Starting at The Top
The U.S. is unbeaten in World Cup qualifying. Why is the once-struggling team so torrid?
Five points. One win and two draws. After the first three games of the final round of qualifying for World Cup 2002, U.S. coach Bruce Arena would have settled for those results. Instead, the Americans' 1-0 victory over Costa Rica last week in Kansas City raised their record to 3-0, gave them an astonishing nine points and—barring a total collapse in their remaining seven matches-assured them a berth in next year's 32-team field in Japan and South Korea.
How have the whipping boys of World Cup '98 turned into the powerhouse of their region? (Sorry about that, Mexico.) Here are a few reasons:
? MLS is now an undisputed boon to the national team. Back in '98, Steve Sampson, the U.S. coach at the time, dissed the league mercilessly, arguing that it lured Americans back from European leagues where they would develop their skills more quickly. Three years later MLS stars Clint Mathis and Josh Wolff are the U.S.'s offensive MVPs, having combined for three goals and three assists in the three wins. "Our 18-man roster for Costa Rica had nine MLS guys," says Arena. "Where would those players be—and would they be the kind of players they are now—if they'd gone elsewhere?"
?The American talent pool has grown deeper than Foucault. MLS may be improving the domestic players' skill level, but Arena has also made sure to provide plenty of international experience, inviting 80 players to camp since he took over in November 1998. "In '98 we went 15 or 16 players deep," says play-maker Claudio Reyna. "Now we go 22 to 23 players deep, and that's a big difference when you get injuries."
?The back line has more backbone. In its last seven World Cup qualifiers, the U.S. has shut out its opponents six times and out-scored them 17-1. Veteran defender Jeff Agoos, 33, has done a masterly job, organizing a D that last week included French-speaking left back David R�gis, a native of Martinique; Spanish-speaking center back Carlos Llamosa, from Colombia; and right back Steve Cherundolo, 22, who was playing only his third game with the national team. Nor does it hurt to have a trio of goalkeepers with World Cup experience in Kasey Keller, Brad Friedel and Tony Meola.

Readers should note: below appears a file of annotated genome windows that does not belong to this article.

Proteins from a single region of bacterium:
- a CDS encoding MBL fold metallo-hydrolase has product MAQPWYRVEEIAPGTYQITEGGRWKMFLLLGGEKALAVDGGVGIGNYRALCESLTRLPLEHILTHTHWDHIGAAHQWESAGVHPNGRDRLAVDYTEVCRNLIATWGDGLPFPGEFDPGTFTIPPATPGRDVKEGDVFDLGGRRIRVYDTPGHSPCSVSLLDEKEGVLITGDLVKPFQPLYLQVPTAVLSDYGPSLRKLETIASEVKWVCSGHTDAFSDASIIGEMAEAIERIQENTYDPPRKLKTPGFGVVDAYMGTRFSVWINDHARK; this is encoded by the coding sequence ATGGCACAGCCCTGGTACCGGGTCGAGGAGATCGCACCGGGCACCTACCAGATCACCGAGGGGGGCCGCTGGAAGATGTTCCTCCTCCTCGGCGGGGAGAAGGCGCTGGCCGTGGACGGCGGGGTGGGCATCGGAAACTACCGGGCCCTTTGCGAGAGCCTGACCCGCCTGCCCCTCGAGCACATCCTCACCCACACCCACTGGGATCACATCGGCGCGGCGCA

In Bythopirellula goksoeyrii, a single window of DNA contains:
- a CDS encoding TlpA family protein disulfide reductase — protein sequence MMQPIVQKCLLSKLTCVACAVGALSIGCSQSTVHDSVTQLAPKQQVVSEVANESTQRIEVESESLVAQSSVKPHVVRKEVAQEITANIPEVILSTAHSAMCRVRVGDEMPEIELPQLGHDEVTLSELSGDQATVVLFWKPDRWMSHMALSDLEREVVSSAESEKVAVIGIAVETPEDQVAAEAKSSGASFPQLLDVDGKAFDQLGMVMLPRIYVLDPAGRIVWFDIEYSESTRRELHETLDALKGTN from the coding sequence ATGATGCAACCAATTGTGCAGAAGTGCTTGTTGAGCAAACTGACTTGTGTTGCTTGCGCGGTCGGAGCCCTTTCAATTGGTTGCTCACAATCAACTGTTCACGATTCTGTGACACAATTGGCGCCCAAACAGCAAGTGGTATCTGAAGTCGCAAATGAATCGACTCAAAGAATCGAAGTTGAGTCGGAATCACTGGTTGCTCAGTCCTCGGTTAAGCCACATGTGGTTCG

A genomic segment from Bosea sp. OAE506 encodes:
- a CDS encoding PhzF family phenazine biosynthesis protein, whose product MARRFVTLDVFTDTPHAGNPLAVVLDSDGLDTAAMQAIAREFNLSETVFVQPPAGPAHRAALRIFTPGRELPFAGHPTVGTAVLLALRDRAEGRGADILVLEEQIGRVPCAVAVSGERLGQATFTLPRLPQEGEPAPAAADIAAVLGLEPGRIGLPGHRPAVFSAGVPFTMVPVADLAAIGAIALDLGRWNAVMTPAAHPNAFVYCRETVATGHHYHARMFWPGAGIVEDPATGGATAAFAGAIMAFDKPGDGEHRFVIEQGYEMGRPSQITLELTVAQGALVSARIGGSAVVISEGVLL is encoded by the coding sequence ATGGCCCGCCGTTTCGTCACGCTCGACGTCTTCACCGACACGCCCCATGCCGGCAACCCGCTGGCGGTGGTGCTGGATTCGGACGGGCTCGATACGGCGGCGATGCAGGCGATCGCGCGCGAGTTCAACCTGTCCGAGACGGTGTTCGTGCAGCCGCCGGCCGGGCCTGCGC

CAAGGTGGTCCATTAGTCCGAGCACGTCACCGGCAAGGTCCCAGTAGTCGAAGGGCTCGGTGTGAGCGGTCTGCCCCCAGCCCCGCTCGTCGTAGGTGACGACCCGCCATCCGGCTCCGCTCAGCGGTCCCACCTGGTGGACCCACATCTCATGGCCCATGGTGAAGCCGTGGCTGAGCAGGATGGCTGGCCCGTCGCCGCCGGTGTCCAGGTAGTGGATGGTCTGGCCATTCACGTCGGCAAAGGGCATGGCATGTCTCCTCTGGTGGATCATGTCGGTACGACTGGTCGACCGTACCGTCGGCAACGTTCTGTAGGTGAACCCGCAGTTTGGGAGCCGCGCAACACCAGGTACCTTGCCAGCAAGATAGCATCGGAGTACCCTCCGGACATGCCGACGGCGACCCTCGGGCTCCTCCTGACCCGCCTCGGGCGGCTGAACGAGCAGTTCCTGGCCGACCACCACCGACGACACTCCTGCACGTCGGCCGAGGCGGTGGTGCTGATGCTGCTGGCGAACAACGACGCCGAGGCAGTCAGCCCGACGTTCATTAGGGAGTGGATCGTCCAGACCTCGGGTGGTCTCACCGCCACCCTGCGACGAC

?The Yanks have learned to win without their A game, even on the road. During last year's semifinal qualifying round, the Americans outplayed Guatemala, only to draw, then suffered a last-minute loss at Costa Rica. This year, by contrast, they stole a qualifier at Honduras with Mathis's free-kick goal in the waning moments. "We're just a lot more professional now," says Agoos. "We understand what it takes to get a result."
?The coach is pushing all the right buttons. "A big part of this is psychological, soothing the players' egos," Arena says, citing a piece of advice from retired star J�rgen Klinsmann, who told him Germany's success had been a direct result of its team spirit. So when Arena benched No. 1 keeper Keller for Friedel against Honduras in March, he explained his decision at length to Keller. When he decided not to suit up striker Ante Razov against Mexico in February, Arena counseled Razov for an hour on the day of the game. Arena even brought in a sports psychologist to help midfielder Earnie Stewart overcome his fear of flying.
So smoothly have things been going for the U.S. that Arena felt compelled to cap the rising geyser of expectations last week. "We're not going to win the 2002 World Cup," he said, smiling. "You can put that in your headline." Fine. But it's hard not to be bullish on American men's soccer these days.
WUSA's Kelly Smith
Proving Herself On a Big Stage